Regional carrier Republic Airways has petitioned the FAA for an exemption to allow graduates of it's flight school to get a first officer's ATP certificate with 750 hours of flight time, the same level as pilots trained in the military.
Some experts argue that it's not the amount of time in the air that matters, but the quality of the training, and training in a commercial jet simulator will actually be more valuable to an aspiring airline pilot than flying a few hours in a small airplane a couple times a week or on weekends.
But Bjerke and others point out that the United States has enjoyed an unprecedented period of commercial airline safety since the 1,500-hour rule and other safety regulations went into effect a decade ago.
And she notes that one of the best ways to gain flight hours and valuable experience is working as a flight instructor after completing a flight school program. Most aspiring commercial airline pilots earn their flight hours by getting certified to be and working as flight instructors, so luring them to the airlines prematurely could actually exacerbate the pilot shortage.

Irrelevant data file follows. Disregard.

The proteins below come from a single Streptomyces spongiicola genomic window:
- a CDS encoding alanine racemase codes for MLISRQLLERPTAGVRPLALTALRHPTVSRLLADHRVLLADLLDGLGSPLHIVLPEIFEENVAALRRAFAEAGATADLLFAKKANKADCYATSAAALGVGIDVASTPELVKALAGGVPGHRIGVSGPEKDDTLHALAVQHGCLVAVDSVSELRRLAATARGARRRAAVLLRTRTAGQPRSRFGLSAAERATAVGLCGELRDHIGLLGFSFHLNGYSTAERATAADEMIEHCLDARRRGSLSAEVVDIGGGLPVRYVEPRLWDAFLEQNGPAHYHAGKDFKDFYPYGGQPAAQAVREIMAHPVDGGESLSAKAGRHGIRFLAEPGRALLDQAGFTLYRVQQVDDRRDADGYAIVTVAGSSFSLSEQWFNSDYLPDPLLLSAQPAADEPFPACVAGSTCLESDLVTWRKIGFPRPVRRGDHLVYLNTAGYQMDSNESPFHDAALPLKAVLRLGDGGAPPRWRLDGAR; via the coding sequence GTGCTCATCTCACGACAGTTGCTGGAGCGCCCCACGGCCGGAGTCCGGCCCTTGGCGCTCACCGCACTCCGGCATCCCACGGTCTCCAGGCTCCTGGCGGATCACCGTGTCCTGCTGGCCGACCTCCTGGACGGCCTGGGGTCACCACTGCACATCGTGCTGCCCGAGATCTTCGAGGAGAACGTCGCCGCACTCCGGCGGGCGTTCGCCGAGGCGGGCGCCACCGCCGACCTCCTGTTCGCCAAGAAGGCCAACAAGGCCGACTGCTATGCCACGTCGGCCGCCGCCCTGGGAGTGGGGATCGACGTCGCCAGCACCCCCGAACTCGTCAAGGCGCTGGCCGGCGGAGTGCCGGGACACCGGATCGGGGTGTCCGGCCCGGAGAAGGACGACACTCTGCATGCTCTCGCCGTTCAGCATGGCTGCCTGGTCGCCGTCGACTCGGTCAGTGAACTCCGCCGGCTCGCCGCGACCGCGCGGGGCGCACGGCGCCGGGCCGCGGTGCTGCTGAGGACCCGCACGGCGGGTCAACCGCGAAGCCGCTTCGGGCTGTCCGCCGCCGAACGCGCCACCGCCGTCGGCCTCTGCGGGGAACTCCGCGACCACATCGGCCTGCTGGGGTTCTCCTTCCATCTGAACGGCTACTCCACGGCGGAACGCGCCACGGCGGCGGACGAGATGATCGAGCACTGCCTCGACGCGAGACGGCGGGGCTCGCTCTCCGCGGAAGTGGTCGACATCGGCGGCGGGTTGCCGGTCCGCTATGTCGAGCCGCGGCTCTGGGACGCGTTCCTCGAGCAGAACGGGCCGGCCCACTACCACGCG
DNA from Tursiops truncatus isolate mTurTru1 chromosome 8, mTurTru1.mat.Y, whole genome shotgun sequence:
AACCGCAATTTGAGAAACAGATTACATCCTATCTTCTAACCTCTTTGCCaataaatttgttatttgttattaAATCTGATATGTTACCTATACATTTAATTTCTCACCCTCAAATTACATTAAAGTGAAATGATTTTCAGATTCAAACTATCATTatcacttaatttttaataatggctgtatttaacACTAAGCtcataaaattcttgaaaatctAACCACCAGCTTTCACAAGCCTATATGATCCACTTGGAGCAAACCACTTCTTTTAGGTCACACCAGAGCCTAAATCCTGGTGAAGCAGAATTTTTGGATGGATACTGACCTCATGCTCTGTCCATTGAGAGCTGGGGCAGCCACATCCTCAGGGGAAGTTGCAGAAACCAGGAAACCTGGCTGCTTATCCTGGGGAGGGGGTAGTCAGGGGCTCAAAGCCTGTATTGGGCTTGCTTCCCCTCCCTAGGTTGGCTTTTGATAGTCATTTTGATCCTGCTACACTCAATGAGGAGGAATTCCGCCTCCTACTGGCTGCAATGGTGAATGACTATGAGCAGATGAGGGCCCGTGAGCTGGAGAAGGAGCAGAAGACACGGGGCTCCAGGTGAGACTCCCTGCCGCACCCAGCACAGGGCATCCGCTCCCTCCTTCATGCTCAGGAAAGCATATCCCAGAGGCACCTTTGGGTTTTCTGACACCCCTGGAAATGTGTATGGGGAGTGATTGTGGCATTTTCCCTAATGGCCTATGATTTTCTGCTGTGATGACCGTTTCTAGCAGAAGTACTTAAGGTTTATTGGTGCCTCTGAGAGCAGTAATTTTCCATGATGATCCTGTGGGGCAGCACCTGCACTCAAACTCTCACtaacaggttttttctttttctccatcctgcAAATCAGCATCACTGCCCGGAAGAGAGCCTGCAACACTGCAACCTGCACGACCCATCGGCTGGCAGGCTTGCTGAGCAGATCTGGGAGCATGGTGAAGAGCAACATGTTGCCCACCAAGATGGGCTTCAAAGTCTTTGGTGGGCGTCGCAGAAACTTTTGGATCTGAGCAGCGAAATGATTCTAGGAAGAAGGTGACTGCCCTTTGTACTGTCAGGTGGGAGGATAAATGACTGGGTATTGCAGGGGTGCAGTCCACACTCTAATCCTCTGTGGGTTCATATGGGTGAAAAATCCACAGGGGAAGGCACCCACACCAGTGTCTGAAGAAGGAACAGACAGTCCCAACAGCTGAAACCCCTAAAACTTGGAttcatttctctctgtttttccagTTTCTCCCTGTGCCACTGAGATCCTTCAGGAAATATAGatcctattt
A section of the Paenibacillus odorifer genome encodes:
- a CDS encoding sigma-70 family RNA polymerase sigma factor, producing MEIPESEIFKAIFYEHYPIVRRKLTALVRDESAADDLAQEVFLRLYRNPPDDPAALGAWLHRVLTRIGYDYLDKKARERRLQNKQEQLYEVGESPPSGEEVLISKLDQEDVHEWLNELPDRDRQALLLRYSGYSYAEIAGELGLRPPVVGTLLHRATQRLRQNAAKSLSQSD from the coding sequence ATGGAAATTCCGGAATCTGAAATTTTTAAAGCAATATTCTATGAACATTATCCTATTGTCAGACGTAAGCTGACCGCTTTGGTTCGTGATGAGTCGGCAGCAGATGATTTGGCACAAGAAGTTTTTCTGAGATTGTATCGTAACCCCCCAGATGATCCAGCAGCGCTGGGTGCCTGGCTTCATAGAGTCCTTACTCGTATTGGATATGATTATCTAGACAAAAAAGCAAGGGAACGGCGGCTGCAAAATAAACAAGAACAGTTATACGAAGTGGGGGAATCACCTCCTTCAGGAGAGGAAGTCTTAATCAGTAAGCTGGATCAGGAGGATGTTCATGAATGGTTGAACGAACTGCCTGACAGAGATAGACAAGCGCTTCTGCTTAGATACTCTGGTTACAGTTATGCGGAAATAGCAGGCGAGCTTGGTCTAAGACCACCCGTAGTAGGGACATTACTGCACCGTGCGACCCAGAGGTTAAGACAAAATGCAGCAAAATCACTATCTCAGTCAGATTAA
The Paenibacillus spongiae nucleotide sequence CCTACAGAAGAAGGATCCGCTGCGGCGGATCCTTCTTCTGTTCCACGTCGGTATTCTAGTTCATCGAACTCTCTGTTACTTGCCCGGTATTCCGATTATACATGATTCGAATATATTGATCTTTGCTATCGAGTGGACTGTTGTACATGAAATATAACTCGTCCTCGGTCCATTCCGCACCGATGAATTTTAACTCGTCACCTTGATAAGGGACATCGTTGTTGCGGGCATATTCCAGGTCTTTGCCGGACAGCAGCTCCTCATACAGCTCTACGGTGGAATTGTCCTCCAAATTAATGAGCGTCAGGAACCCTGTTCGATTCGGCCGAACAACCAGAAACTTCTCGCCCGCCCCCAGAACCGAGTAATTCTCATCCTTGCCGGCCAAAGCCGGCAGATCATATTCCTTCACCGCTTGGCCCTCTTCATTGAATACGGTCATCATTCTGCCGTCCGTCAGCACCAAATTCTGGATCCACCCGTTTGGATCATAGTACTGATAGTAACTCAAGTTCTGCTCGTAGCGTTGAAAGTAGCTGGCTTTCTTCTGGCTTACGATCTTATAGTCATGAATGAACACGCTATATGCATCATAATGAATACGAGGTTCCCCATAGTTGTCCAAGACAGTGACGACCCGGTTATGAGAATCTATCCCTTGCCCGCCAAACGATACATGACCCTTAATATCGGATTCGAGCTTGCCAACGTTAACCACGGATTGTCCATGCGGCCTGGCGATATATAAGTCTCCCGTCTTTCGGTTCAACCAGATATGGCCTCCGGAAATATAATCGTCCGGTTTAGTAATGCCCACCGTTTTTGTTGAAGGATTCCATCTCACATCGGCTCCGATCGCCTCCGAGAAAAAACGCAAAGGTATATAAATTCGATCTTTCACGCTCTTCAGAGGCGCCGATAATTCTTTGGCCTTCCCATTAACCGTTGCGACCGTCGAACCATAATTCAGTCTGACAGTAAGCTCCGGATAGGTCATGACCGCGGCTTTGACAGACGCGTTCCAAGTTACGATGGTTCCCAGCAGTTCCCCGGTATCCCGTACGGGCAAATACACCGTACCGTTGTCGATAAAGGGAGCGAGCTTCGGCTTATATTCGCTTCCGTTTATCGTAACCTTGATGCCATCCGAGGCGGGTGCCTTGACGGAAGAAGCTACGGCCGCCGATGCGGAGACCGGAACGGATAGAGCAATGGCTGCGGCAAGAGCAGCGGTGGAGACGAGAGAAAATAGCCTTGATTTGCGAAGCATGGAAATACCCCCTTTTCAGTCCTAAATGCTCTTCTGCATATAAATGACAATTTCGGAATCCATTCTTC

There's already a shortage of flight instructors, Bjerke says, so losing the current pipeline of flight instructors to the airlines "would be detrimental to how many students we could bring into our aviation program. So, again, what looks like a short-term fix is going to have long lasting impacts on the pilot supply because we need qualified flight instructors to train that next generation."
But despite such concerns, as passenger frustrations this summer grow over chronic flight delays and cancellations, Congress may feel compelled to take up the proposals to increase the pilot retirement age and cut the number of hours required for air transport pilot certification.